Colon cancer is the second most common cancer in the USA, with 150,000 new cases diagnosed in any year. Attempts to treat colon cancer are hampered by gaps in our understanding of its molecular basis. One of these gaps may be plugged by a report to be published in the March issue of Nature Cell Biology (No. 5, pp. 212-215; 2003).
All inherited colon cancers and most sporadic colon cancers have mutations in the adenomatous polyposis coli (APC) gene. Colon cancer cells can also migrate and form malignant tumours in other tissues. Now APC is clearly linked to the migration of colon cancer cells in work by Dr Tetsu Akiyama and colleagues at the University of Tokyo, Japan.
Akiyama and colleagues show that APC binds a protein, Asef, which is known to have effects on cell migration. Colon cancer cells that lack Asef do not migrate. Mutated versions of APC that are found in colon cancer tumours appear to activate Asef and increase cell migration.
For cancer cells to begin migration, they also need to reduce their adhesion to other cells, and we know that Asef also acts to weaken cell adhesion. Consistent with a role in activating Asef, colon cancer cells with truncated forms of APC enhance this lack of adhesion.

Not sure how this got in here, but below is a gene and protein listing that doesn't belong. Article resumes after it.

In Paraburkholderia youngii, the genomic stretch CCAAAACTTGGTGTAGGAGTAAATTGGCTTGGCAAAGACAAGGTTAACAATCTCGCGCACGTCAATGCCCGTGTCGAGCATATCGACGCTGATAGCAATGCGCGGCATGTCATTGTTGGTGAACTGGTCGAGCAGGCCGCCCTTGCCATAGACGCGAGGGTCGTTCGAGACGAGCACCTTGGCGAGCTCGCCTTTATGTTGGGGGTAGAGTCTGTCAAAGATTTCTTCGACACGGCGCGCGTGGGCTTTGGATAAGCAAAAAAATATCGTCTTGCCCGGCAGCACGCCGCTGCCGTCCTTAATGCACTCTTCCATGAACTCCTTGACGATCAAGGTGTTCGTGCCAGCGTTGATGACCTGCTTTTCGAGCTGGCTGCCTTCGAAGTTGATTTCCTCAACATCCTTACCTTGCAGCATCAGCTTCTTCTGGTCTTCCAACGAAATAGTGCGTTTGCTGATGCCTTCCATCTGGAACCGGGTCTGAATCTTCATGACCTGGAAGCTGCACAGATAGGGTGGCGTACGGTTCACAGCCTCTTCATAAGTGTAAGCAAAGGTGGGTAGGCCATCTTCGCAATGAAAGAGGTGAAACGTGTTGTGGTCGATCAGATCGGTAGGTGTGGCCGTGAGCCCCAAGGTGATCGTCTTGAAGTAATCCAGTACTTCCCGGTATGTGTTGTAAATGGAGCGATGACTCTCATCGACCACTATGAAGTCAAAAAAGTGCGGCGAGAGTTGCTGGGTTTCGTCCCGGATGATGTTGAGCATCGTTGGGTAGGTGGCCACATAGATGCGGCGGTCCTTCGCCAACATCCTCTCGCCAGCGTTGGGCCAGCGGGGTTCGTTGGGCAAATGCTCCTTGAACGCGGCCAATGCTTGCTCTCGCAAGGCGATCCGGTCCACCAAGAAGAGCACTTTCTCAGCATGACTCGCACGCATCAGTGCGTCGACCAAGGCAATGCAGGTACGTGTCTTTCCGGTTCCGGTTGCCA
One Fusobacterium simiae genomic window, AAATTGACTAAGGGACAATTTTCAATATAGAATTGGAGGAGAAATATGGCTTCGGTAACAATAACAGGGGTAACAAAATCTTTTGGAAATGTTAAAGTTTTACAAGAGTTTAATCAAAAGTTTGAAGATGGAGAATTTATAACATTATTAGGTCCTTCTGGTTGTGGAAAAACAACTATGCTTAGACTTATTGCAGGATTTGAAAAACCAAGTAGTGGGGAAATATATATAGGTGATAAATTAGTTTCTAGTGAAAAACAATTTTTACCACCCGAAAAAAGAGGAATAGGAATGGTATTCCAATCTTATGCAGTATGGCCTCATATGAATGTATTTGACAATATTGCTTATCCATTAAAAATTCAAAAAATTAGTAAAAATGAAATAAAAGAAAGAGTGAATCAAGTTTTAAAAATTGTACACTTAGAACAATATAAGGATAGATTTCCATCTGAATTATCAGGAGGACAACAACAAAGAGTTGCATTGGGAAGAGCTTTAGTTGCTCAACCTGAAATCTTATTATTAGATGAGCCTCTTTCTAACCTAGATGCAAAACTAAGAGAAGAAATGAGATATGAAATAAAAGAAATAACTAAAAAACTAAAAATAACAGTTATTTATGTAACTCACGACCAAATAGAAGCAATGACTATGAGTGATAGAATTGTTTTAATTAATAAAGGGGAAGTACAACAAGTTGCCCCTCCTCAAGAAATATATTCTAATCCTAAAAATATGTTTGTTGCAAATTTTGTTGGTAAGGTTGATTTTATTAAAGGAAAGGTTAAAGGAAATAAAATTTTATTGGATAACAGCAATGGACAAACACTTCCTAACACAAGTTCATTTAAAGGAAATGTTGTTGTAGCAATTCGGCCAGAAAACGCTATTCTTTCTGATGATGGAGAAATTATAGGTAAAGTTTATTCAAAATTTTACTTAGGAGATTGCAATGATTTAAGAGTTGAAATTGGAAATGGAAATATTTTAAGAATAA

Further research is now needed to determine if the effects of truncated APC on the activity of Asef could be used to develop new treatments for colorectal carcinomas and prevent cell migration.
Institute of Molecular and Cellular Biosciences
University of Tokyo, Japan
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Also published online.
(C) Nature Cell Biology press release.
Message posted by: Trevor M. D'Souza